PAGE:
Released in 1987 and directed by Stanley Kubrick and based on the two-part story novel, The Short
by Gustav Hasford, "Full Metal Jacket" is a profoundly dark action drama set during the
Vietnam War.  

I wish I could court martial this movie.

I’m the Ranting Usher.  Let me talk you out of your seat.

Despite a brief explanation of the philosophy of the duality of mankind, the stark contrast of the
peace sign medallion worn by Private T. James “Joker” (Matthew Modine) along with the words “Born
to Kill” on his M1 helmet doesn’t make much sense.  Aside from sending mixed signals during Joker’
s initial character development, the contrast scarcely contributes to the early part of the story.

When both Joker and Leonard Laurence, played by Vincent D’onofrio, are recruited into the Marine
Corp during the first half of the story, don’t expect many moments of human compassion.  Brutal boot-
camp sequences are depicted.  

The charming Gunnery Sergeant Hartman (R. Lee Emey) who is known for coining such blunt phrases
as...”only steers and queers come from Texas and since you ain’t no steer that kinda narrows it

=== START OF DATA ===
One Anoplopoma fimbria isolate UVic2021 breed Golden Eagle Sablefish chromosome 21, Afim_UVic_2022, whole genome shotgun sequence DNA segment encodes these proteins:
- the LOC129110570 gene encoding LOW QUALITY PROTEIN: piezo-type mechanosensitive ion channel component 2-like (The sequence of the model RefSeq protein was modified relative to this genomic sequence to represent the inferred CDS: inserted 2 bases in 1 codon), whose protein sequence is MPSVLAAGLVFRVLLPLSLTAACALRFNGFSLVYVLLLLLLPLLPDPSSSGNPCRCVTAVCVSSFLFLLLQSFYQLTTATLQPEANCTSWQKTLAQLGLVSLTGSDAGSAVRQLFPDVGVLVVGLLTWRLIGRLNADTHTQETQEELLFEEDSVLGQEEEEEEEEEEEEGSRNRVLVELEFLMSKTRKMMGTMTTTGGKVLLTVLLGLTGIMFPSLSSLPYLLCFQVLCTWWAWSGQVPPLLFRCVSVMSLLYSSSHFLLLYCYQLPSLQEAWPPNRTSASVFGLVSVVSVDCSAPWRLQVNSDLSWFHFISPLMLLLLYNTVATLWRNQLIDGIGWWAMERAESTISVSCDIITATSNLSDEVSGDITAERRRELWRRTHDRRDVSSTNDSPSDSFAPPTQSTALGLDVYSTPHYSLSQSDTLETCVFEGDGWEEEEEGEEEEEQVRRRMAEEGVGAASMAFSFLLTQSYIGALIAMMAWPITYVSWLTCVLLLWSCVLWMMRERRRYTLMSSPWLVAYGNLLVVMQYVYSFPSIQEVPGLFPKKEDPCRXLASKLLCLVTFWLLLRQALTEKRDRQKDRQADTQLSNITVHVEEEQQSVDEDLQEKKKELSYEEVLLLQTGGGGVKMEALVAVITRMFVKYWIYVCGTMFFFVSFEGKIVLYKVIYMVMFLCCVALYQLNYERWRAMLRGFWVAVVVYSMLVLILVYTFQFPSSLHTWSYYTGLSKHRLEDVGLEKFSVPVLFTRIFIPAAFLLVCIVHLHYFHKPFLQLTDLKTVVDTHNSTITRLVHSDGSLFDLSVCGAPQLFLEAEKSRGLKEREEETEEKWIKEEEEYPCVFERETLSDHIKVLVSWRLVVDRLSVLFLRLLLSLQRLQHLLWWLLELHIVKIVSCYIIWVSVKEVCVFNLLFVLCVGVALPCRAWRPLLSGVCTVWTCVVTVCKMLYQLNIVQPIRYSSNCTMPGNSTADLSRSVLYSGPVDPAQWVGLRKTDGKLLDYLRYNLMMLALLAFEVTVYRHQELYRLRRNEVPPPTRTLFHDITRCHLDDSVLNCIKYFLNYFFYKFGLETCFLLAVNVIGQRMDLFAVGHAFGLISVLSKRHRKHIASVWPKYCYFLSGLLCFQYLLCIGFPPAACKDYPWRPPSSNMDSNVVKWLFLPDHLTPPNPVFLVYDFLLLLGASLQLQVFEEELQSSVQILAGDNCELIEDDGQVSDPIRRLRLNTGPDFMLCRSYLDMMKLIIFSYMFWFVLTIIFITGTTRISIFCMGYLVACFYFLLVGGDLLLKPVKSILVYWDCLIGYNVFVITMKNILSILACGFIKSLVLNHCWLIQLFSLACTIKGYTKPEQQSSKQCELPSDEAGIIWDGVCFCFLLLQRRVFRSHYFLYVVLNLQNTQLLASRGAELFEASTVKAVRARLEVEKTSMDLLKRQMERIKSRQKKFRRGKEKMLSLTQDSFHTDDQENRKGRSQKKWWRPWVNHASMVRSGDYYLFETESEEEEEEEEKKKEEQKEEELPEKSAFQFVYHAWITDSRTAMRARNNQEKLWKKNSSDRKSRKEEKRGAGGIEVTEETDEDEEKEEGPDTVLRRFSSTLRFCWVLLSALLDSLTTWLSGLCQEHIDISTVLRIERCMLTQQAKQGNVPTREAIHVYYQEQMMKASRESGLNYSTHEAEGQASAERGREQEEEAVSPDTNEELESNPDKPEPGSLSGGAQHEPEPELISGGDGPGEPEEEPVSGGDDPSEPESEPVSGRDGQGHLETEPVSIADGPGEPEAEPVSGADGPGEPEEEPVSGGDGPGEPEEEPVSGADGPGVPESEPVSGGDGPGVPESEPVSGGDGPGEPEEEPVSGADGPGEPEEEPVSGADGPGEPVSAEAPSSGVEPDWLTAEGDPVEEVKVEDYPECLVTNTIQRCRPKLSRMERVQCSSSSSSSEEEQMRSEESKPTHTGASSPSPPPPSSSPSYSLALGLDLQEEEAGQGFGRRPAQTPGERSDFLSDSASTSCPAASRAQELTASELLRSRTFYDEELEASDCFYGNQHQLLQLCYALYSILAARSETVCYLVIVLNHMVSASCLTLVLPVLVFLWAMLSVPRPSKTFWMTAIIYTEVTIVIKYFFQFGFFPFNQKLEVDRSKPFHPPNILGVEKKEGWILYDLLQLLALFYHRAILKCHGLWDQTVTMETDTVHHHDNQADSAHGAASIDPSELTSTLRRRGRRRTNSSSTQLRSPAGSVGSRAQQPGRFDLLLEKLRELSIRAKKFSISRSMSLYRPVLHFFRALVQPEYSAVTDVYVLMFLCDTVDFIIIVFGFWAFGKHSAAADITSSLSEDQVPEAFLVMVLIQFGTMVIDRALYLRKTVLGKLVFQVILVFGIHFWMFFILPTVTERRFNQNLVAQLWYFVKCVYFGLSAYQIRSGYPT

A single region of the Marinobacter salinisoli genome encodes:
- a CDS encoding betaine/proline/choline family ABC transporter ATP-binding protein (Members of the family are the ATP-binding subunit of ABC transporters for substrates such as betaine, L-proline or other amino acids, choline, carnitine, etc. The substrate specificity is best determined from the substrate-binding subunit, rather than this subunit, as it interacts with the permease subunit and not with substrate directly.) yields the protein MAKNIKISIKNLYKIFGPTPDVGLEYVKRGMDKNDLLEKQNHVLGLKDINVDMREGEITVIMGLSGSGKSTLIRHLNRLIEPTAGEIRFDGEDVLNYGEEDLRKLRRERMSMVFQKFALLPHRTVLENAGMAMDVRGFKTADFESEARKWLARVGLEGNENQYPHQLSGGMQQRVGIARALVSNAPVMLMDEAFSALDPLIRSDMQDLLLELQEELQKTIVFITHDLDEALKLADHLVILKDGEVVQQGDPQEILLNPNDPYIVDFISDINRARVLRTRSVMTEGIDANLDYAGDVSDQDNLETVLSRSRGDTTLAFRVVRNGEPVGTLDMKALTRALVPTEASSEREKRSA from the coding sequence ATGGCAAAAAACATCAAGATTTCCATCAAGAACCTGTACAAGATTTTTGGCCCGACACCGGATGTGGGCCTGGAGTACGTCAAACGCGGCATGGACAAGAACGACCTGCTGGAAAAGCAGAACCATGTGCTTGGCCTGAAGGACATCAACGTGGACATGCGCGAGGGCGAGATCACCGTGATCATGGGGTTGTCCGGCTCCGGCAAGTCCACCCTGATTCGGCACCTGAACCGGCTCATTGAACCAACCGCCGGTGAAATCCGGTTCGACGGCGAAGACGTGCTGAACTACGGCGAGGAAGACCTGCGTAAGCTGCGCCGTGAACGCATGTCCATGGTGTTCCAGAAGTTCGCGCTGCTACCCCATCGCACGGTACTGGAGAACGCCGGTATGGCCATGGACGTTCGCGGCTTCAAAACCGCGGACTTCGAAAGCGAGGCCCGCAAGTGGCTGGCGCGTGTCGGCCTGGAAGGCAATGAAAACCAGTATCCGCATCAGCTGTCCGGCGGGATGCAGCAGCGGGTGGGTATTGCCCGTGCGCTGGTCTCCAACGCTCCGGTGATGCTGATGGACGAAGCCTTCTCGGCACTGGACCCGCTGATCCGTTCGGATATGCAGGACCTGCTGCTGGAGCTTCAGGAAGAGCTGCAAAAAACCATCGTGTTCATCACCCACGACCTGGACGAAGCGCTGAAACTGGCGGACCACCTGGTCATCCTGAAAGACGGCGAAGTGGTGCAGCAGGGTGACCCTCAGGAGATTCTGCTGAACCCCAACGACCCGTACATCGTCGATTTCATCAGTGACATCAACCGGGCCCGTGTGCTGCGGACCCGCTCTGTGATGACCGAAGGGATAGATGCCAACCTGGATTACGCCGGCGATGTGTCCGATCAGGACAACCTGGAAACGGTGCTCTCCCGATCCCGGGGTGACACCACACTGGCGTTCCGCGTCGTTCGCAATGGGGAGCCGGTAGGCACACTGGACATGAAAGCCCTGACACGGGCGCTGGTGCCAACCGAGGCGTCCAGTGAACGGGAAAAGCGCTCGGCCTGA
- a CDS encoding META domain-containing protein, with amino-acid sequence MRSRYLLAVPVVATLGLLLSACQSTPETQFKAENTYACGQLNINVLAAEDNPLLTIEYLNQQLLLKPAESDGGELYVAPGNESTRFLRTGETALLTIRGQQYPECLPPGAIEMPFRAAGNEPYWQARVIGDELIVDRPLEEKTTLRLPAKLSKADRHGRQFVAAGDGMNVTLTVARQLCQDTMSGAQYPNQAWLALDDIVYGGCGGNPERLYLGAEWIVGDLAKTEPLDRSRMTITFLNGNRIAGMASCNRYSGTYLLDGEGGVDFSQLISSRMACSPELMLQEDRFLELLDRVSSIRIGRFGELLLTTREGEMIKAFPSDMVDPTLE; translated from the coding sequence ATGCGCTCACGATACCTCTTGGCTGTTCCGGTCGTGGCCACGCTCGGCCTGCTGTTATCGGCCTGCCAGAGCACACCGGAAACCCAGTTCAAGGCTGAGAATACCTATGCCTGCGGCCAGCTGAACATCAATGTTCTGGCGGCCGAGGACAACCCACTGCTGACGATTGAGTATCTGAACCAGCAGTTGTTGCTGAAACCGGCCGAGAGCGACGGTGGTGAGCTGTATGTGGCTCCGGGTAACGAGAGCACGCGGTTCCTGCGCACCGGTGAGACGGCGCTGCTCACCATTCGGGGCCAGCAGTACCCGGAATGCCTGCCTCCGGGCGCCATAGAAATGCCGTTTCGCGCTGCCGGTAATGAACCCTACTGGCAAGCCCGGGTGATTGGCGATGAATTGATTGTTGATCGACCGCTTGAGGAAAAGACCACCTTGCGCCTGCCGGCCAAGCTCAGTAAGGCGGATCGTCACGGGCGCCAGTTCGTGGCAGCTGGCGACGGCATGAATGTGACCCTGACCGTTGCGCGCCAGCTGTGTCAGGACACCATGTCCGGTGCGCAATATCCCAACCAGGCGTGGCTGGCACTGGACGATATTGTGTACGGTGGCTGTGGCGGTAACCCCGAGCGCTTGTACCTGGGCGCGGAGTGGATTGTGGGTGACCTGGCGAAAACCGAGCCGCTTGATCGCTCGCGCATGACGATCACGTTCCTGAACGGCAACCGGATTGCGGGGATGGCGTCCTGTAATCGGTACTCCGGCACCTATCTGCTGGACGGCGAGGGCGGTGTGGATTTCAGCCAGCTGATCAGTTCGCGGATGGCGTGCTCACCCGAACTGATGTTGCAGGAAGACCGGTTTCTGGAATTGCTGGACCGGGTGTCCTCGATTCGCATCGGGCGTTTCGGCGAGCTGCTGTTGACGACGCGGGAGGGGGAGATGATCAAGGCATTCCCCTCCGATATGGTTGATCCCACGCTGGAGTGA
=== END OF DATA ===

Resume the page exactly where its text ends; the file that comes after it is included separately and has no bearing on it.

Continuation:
down,” constantly berates Laurence, giving him the nickname “Gomer Pyle” and encourages the
other would-be soldiers to gang up on him whenever they get a chance.  

To its credit there is something to be said about a movie that speaks to a target audience, namely the
Vietnam Veterans, but this is a cruel and unusual way to demonstrate the sheer reality of military
training.  Isn’t there such a thing as the Band of Brothers?

If there is a glimmer of light anywhere in the film, it is when Joker aids his fellow comrade so that he
can survive basic training, but such moments are minimal at best.  

The second half of the story focuses primarily on whether or not he has it in him to kill.  That his
internal struggle is drawn out over the last hour and given so much emphasis only yields to the kind
of depressing tone only Stanley Kubrick can create.

“Despite being in a world of sh**,” Joker says, “I’m glad to be alive and no longer afraid.”

This is a great line, I must say.   I just wish it could have been used in a different movie and in a more
uplifting context.      

"Full Metal Jacket" is a dark movie that leaves the viewer with a skewed sense of hope in the
betterment of humanity.

I’m the Ranting Usher.  Let me talk you out of your enlistment.

Do you agree with my review?  What about Full Metal Jacket disturbs you the most?
Let me know in the comments section.
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